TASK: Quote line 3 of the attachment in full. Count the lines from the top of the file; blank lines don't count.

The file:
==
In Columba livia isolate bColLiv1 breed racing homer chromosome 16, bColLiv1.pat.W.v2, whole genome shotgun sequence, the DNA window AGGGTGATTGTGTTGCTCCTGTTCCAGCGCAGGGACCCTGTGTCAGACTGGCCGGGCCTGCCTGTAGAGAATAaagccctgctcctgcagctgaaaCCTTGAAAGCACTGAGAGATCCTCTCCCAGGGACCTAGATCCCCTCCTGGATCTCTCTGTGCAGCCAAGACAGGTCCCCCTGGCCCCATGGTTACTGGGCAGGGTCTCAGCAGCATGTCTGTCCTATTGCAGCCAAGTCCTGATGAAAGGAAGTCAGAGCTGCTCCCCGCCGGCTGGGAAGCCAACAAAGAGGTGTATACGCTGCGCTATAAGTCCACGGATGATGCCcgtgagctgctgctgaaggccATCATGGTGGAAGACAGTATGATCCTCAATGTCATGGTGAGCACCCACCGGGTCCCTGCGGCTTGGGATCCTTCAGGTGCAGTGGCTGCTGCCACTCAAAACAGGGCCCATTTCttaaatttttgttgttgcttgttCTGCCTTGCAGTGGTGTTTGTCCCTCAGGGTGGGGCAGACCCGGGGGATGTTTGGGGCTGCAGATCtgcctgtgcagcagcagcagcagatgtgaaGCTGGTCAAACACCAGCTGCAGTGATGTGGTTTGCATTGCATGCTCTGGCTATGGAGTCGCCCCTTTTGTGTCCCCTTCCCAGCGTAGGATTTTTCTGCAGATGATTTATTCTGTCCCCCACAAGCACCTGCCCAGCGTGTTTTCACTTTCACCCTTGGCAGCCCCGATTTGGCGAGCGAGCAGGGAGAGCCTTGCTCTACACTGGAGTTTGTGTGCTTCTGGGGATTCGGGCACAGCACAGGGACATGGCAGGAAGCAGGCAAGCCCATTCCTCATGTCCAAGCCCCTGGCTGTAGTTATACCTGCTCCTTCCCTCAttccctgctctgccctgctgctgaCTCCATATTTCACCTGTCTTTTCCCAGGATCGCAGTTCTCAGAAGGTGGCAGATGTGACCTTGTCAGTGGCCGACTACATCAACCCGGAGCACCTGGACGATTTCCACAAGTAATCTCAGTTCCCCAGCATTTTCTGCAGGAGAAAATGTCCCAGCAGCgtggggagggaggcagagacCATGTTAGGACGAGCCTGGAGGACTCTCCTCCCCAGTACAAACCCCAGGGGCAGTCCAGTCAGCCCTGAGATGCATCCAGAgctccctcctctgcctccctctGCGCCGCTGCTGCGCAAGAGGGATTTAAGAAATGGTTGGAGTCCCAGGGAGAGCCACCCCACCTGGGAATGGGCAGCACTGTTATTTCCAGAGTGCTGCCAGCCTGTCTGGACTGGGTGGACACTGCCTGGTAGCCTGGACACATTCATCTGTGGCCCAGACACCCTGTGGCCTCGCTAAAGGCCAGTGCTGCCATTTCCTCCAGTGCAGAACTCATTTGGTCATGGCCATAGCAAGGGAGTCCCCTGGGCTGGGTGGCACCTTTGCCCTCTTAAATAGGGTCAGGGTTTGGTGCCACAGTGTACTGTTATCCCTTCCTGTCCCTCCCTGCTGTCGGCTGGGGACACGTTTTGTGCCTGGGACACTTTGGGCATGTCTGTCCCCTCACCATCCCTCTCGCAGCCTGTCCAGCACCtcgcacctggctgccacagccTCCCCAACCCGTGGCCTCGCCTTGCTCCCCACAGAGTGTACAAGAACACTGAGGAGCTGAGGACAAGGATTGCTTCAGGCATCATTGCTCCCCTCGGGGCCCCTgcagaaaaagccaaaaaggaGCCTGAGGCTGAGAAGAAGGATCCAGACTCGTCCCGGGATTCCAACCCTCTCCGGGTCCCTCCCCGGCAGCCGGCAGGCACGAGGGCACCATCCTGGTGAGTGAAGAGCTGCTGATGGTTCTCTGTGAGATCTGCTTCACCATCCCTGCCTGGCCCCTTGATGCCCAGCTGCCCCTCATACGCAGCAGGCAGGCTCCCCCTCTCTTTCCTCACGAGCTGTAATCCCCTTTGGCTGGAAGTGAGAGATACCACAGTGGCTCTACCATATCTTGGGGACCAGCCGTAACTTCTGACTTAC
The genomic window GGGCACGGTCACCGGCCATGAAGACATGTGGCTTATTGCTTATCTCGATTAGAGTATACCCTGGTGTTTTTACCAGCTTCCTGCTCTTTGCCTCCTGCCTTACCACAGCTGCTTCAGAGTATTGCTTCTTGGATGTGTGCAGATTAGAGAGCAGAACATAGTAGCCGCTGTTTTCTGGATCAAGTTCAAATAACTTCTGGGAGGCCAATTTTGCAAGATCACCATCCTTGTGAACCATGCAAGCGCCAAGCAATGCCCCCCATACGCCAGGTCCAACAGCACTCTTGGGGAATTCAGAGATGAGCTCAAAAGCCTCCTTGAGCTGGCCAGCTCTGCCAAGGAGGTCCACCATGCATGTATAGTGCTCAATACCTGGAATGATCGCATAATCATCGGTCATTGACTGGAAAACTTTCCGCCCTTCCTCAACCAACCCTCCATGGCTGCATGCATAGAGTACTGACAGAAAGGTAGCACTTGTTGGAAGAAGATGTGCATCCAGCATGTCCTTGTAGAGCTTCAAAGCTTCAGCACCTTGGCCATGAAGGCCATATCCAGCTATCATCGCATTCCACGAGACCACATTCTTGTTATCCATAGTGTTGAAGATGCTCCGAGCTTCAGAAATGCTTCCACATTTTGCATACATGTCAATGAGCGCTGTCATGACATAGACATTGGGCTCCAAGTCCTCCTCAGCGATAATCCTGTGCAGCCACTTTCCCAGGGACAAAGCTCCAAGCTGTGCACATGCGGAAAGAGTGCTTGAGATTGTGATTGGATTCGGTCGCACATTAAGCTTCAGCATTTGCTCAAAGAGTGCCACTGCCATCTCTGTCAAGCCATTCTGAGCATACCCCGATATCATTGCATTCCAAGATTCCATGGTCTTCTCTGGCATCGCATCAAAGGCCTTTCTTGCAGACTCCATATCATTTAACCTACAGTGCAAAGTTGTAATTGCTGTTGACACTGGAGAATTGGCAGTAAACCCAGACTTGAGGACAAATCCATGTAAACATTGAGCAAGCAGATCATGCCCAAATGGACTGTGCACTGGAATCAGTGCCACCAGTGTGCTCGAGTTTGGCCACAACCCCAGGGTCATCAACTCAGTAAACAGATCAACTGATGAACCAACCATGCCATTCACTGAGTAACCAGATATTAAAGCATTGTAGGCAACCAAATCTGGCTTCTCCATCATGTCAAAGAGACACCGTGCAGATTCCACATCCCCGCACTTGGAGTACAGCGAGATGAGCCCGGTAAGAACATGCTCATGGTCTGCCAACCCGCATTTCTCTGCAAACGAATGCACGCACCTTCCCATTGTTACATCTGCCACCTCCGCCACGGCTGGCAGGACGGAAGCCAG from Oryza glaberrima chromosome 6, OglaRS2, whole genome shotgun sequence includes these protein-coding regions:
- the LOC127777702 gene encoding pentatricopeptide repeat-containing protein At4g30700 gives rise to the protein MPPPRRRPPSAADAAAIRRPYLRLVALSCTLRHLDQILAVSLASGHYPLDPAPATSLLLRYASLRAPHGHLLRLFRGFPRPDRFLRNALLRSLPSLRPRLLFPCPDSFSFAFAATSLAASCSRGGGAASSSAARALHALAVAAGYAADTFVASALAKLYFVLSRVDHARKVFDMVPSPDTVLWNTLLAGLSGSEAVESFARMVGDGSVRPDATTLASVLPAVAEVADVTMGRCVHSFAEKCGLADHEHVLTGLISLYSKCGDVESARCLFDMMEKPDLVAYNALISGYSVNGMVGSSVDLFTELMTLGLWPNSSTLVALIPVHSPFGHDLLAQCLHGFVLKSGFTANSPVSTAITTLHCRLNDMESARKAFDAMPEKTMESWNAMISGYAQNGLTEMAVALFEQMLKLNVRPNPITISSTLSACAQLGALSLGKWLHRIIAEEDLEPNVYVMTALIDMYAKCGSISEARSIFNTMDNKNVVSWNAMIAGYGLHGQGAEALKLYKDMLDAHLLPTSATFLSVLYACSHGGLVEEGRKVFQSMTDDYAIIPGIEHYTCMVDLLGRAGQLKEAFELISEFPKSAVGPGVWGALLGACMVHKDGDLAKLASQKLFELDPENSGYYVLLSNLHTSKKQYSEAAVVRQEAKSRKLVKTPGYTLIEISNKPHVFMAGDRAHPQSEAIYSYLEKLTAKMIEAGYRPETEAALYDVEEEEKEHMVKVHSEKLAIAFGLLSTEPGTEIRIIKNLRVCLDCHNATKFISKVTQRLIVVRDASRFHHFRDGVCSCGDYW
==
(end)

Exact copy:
- the LOC127777702 gene encoding pentatricopeptide repeat-containing protein At4g30700 gives rise to the protein MPPPRRRPPSAADAAAIRRPYLRLVALSCTLRHLDQILAVSLASGHYPLDPAPATSLLLRYASLRAPHGHLLRLFRGFPRPDRFLRNALLRSLPSLRPRLLFPCPDSFSFAFAATSLAASCSRGGGAASSSAARALHALAVAAGYAADTFVASALAKLYFVLSRVDHARKVFDMVPSPDTVLWNTLLAGLSGSEAVESFARMVGDGSVRPDATTLASVLPAVAEVADVTMGRCVHSFAEKCGLADHEHVLTGLISLYSKCGDVESARCLFDMMEKPDLVAYNALISGYSVNGMVGSSVDLFTELMTLGLWPNSSTLVALIPVHSPFGHDLLAQCLHGFVLKSGFTANSPVSTAITTLHCRLNDMESARKAFDAMPEKTMESWNAMISGYAQNGLTEMAVALFEQMLKLNVRPNPITISSTLSACAQLGALSLGKWLHRIIAEEDLEPNVYVMTALIDMYAKCGSISEARSIFNTMDNKNVVSWNAMIAGYGLHGQGAEALKLYKDMLDAHLLPTSATFLSVLYACSHGGLVEEGRKVFQSMTDDYAIIPGIEHYTCMVDLLGRAGQLKEAFELISEFPKSAVGPGVWGALLGACMVHKDGDLAKLASQKLFELDPENSGYYVLLSNLHTSKKQYSEAAVVRQEAKSRKLVKTPGYTLIEISNKPHVFMAGDRAHPQSEAIYSYLEKLTAKMIEAGYRPETEAALYDVEEEEKEHMVKVHSEKLAIAFGLLSTEPGTEIRIIKNLRVCLDCHNATKFISKVTQRLIVVRDASRFHHFRDGVCSCGDYW